5. Uncheck NAT outgoing traffic to allow the remote networks have access to local networks.
  6. For Wireguard Type (under Local), choose Tunnel.
  7. Use the default values for the Listen port and Interface IP address.
  8. In the Remote configuration enter the Public Key, Endpoint Address, and Endpoint Listen Port that you must obtain from the remote side. Refer to the table below for a description of these parameters.
Public key The key used to encrypt data. Each peer has its own public key.
Listen port The UDP port WireGuard uses on the local endpoint to receive tunnel communication.
Endpoint listen port The UDP port WireGuard uses to transfer tunnel communication to the remote endpoint.
Endpoint address The public-facing Internet IP address or hostname of the remote side of the tunnel.
Allowed IP Addresses These are the CIDR-formatted remote subnets of the opposite side of the tunnel.

After you create the local WireGuard VPN tunnel interface, you can configure the tunnel on the remote side. For SD-WAN Router, repeat the steps above.
If the remote side is Untangle NG Firewall, you can use the copy button in the Local configuration section to paste the profile into the tunnel configuration of NG Firewall. See Setting up WireGuard VPN Site-to-Site Connections in NG Firewall for details.

Enabling Access to the WireGuard Interface
For Tunnel configuration types, it is necessary to permit access to the WireGuard interface using the port specified by the Listen port of the tunnel interface. You can confirm accessibility to the WireGuard tunnel port in Settings > Firewall > Access Rules. The rule must specify where the destination local is True and the destination port is UDP protocol 51820 or whatever port you specify as the Listen port of the tunnel interface.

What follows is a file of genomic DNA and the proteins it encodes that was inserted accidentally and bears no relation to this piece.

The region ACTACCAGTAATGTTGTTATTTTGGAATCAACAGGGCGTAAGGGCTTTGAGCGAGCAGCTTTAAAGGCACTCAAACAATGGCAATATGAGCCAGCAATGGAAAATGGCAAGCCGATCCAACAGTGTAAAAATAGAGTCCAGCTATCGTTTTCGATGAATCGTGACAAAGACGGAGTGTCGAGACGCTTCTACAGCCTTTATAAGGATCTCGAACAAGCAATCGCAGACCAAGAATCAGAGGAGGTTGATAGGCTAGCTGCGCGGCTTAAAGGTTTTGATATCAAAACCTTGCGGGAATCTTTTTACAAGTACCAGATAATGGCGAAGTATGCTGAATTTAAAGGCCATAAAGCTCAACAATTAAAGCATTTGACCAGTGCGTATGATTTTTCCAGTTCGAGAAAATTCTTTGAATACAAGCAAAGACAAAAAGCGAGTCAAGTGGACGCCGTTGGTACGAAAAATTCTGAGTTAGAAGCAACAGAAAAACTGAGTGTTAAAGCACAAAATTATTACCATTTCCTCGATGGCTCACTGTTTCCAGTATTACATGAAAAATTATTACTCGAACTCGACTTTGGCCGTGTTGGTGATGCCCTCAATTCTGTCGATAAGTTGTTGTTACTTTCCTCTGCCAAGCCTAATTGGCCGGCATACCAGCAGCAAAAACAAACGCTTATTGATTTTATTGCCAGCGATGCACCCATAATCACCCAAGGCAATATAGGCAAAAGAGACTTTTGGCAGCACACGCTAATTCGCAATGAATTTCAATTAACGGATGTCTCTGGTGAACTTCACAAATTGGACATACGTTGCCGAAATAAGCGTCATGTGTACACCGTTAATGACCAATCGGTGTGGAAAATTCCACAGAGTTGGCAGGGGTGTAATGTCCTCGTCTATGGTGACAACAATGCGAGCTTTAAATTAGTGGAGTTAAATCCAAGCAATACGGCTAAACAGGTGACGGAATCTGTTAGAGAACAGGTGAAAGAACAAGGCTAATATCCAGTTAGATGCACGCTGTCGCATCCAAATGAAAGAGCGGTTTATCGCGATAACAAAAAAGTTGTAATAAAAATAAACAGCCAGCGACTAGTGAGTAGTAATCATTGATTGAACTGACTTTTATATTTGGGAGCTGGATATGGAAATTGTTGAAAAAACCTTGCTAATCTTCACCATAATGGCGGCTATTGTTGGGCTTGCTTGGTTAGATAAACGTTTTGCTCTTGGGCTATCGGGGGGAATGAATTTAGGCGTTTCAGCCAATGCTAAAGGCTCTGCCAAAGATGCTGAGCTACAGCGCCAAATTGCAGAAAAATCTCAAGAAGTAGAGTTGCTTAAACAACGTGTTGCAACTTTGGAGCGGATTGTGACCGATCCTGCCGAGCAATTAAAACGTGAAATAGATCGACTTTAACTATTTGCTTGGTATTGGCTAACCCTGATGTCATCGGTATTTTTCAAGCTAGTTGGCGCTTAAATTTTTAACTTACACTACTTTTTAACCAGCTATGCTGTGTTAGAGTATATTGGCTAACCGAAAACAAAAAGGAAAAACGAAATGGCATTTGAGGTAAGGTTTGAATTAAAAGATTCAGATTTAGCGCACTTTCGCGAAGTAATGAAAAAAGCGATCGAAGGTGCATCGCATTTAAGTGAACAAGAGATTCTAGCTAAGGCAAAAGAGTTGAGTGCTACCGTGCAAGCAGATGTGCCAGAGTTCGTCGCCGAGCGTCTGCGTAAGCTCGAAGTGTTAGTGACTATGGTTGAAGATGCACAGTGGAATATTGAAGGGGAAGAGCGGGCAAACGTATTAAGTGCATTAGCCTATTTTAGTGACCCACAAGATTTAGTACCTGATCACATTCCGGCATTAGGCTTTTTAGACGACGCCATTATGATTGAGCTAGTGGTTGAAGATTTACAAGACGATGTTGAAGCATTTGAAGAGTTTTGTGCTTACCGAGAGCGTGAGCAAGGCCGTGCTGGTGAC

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Important note regarding version 3.0: In this version there is a default Access Rule which is incorrectly configured. Therefore, it is necessary to manually configure an Access Rule per the description above.

Routing traffic over WireGuard VPN tunnels

WireGuard tunnels enable routing to other local networks in addition to full-tunnel routing for Internet-bound traffic via the remote endpoint. The distinction between local networks and Internet-bound traffic is important because the routing behavior in SD-WAN Router differs in either case. 

Routing to local networks

Local networks are the remote VPN subnets excluding 0.0.0.0/0 defined in the Allowed IP Addresses tunnel property. Traffic destined to local networks bypasses WAN Rules and sends directly via the tunnel interface.

Routing Internet traffic (full tunnel)

You can direct Internet-bound traffic via WireGuard VPN tunnels. This type of configuration is common with Roaming profiles and requires a designation of 0.0.0.0/0 in the Allowed IP Addresses tunnel property.

To route Internet-bound traffic via a WireGuard tunnel you must configure a WAN Rule to direct traffic via the WAN Policy that corresponds to the VPN tunnel. You can define a variety of conditions based on specific Internet addresses, applications, or protocols. For specific configuration and examples regarding VPN routing, refer to Routing traffic via VPN tunnels.